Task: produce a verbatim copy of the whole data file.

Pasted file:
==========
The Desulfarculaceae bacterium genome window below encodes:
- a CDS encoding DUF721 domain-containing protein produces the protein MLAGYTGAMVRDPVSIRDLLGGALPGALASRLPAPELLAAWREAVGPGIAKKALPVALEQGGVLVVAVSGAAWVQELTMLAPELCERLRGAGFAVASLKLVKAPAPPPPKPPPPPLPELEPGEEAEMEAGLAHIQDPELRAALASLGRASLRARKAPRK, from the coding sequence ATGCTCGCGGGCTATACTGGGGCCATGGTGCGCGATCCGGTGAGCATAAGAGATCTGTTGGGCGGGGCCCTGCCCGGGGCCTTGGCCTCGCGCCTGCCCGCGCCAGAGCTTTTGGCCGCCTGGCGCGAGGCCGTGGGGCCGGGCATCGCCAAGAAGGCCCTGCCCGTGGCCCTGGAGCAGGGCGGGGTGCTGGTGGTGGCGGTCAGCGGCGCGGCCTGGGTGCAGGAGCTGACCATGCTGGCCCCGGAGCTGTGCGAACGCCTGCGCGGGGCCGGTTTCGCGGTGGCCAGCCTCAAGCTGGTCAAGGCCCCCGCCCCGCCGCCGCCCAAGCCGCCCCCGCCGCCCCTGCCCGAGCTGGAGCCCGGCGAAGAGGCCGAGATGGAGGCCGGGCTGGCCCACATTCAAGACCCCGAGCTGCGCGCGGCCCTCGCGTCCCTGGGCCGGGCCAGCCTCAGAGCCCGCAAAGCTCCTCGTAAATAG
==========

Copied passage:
The Desulfarculaceae bacterium genome window below encodes:
- a CDS encoding DUF721 domain-containing protein produces the protein MLAGYTGAMVRDPVSIRDLLGGALPGALASRLPAPELLAAWREAVGPGIAKKALPVALEQGGVLVVAVSGAAWVQELTMLAPELCERLRGAGFAVASLKLVKAPAPPPPKPPPPPLPELEPGEEAEMEAGLAHIQDPELRAALASLGRASLRARKAPRK, from the coding sequence ATGCTCGCGGGCTATACTGGGGCCATGGTGCGCGATCCGGTGAGCATAAGAGATCTGTTGGGCGGGGCCCTGCCCGGGGCCTTGGCCTCGCGCCTGCCCGCGCCAGAGCTTTTGGCCGCCTGGCGCGAGGCCGTGGGGCCGGGCATCGCCAAGAAGGCCCTGCCCGTGGCCCTGGAGCAGGGCGGGGTGCTGGTGGTGGCGGTCAGCGGCGCGGCCTGGGTGCAGGAGCTGACCATGCTGGCCCCGGAGCTGTGCGAACGCCTGCGCGGGGCCGGTTTCGCGGTGGCCAGCCTCAAGCTGGTCAAGGCCCCCGCCCCGCCGCCGCCCAAGCCGCCCCCGCCGCCCCTGCCCGAGCTGGAGCCCGGCGAAGAGGCCGAGATGGAGGCCGGGCTGGCCCACATTCAAGACCCCGAGCTGCGCGCGGCCCTCGCGTCCCTGGGCCGGGCCAGCCTCAGAGCCCGCAAAGCTCCTCGTAAATAG